Epitaxial Growth of Cuprous Oxide Electrodeposited onto Semiconductor and Metal Substrates


It is demonstrated that cuprous oxide (Cu2O) can be electrodeposited epitaxially onto silicon (Si) and indium phosphide (InP) (001) single-crystalline substrates from aqueous solution. Epitaxial electrodeposition under these conditions is remarkable considering the strong driving force for the formation of amorphous native oxide layers on Si and InP substrates. to elucidate the growth mechanisms, the microstructure of the interfaces between the Cu2O layer and the two different substrates was investigated by TEM (transmission electron microscopy) in conjunction with XEDS (X-ray energy-dispersive spectroscopy) and EELS (electron energy-loss spectroscopy). in both heteroepitaxial systems, the Cu2O layers have a unique but non-trivial crystallographic orientation relationship (OR) with the substrate, which can be described as a 45° rotation around the common [001] axis representing the substrate normal. We show that this relationship minimizes the overall misfit between corresponding interatomic spacings of the two adjacent crystals. in apparent contradiction to the unique OR, TEM revealed that in both hetero-systems the Cu2O layer is separated from the substrate by an amorphous interlayer. the thickness of the interlayer typically is a few nanometers. the presence of an amorphous interlayer contrasts with our experimental results on electrodeposited Cu2O on Au (001) single-crystal substrates, also included in this article, where TEM shows the Cu2O epilayer in direct contact with the substrate. XEDS and EELS analysis of the chemical composition and bonding at Cu2O/Si and Cu2O/InP interfaces in the as-grown state as well as after tempering revealed that the interlayer is mainly composed of SiO2 and InPO4, respectively. Most likely, the observed epitaxial layers on top of an amorphous interlayer evolve by nucleation of epitaxial Cu2O directly on the substrate. While simultaneous oxidation of the substrate leads to the formation of an amorphous layer, the epitaxial nuclei can laterally overgrow the oxide. Consequently, the local composition of the amorphous layer varies with the nature of the substrate.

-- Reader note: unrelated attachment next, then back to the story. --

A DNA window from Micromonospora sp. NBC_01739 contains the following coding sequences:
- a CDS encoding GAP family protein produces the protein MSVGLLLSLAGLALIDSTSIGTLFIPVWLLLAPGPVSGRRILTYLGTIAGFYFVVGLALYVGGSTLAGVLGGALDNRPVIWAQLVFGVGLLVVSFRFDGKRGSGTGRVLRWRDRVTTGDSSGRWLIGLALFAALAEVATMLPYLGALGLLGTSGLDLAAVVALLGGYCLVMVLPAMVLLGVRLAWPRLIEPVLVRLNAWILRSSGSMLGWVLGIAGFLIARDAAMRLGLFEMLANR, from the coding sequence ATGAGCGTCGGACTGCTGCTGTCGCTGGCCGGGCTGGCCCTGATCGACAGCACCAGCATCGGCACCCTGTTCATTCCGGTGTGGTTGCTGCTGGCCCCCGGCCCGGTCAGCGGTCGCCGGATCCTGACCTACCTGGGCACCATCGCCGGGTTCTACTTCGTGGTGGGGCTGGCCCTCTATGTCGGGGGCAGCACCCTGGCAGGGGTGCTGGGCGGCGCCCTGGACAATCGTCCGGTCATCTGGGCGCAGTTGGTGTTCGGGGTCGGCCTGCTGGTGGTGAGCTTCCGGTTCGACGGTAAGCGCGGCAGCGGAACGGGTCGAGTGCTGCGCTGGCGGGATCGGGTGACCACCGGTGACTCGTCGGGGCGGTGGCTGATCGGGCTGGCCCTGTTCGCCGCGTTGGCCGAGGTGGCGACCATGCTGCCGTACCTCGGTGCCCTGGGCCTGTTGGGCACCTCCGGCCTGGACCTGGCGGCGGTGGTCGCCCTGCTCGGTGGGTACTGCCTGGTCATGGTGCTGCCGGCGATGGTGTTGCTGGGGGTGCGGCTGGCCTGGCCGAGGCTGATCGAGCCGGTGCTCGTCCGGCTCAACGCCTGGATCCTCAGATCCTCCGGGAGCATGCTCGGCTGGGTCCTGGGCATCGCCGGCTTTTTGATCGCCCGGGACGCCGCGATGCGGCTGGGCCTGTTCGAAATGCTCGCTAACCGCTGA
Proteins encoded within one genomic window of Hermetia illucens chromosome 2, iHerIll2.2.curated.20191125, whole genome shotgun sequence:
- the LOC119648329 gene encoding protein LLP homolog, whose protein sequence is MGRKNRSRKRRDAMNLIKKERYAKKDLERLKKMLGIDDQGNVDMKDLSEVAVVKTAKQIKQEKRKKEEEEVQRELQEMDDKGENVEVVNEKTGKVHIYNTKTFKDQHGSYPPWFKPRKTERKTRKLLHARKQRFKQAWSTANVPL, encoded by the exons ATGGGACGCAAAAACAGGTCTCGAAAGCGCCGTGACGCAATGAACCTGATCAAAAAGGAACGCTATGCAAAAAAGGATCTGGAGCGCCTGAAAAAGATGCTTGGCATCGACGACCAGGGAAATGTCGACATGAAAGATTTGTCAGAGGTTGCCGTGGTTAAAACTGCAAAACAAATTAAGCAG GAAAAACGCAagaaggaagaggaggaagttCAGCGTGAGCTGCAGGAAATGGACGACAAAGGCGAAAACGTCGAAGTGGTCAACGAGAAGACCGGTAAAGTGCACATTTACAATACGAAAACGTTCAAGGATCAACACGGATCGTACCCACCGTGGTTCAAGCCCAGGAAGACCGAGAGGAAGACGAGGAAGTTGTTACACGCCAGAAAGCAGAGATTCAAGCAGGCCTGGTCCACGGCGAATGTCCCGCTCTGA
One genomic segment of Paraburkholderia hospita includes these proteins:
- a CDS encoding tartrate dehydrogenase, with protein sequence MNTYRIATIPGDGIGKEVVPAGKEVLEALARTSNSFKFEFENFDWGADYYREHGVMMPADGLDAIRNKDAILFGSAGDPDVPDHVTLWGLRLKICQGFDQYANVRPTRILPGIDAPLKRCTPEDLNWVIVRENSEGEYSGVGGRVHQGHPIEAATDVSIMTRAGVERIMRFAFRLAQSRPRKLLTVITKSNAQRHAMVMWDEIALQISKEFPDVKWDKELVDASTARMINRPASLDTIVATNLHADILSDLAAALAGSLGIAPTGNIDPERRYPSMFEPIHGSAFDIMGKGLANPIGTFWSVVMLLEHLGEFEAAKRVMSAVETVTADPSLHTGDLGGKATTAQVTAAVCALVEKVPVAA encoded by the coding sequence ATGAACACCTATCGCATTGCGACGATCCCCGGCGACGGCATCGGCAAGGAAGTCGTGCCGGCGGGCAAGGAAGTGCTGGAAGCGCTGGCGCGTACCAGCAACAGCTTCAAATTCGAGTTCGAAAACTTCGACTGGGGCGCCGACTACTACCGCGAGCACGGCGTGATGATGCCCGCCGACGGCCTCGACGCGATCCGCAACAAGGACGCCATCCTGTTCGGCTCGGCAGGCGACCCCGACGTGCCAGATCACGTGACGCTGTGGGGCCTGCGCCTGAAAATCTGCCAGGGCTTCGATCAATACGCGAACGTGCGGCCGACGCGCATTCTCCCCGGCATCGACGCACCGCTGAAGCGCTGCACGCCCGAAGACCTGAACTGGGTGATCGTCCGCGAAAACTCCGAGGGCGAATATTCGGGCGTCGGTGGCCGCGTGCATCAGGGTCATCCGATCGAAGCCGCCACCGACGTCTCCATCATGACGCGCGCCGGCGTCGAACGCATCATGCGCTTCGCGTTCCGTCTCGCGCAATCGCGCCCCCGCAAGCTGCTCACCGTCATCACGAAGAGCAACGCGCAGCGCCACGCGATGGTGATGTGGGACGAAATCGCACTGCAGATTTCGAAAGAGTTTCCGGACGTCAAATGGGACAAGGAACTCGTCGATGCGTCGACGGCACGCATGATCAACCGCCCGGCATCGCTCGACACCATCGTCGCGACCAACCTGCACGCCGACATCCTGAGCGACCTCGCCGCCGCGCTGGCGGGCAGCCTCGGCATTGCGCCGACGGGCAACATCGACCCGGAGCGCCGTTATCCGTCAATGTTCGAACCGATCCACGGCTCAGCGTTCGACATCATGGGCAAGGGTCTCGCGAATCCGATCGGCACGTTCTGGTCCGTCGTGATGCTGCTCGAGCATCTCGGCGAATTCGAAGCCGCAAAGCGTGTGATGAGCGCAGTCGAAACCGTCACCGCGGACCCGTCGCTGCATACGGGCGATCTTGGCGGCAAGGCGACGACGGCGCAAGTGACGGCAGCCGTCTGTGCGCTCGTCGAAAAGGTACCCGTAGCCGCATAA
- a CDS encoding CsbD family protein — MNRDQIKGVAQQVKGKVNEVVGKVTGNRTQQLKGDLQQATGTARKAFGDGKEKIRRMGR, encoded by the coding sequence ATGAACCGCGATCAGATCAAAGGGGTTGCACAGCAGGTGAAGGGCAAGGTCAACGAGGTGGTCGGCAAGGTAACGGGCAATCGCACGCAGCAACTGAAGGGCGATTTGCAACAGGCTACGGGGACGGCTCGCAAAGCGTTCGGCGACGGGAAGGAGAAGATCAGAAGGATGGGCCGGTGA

Case Alumni Association
Case School of Engineering
Foundation for Chemical Research
National Science Foundation (U.S.)
University of Missouri Research Board

Keywords and Phrases

Epitaxy; Indium phosphide; Silicon

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Article - Journal

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© 2005 Wiley-Blackwell, All rights reserved.

Publication Date

01 Jan 2005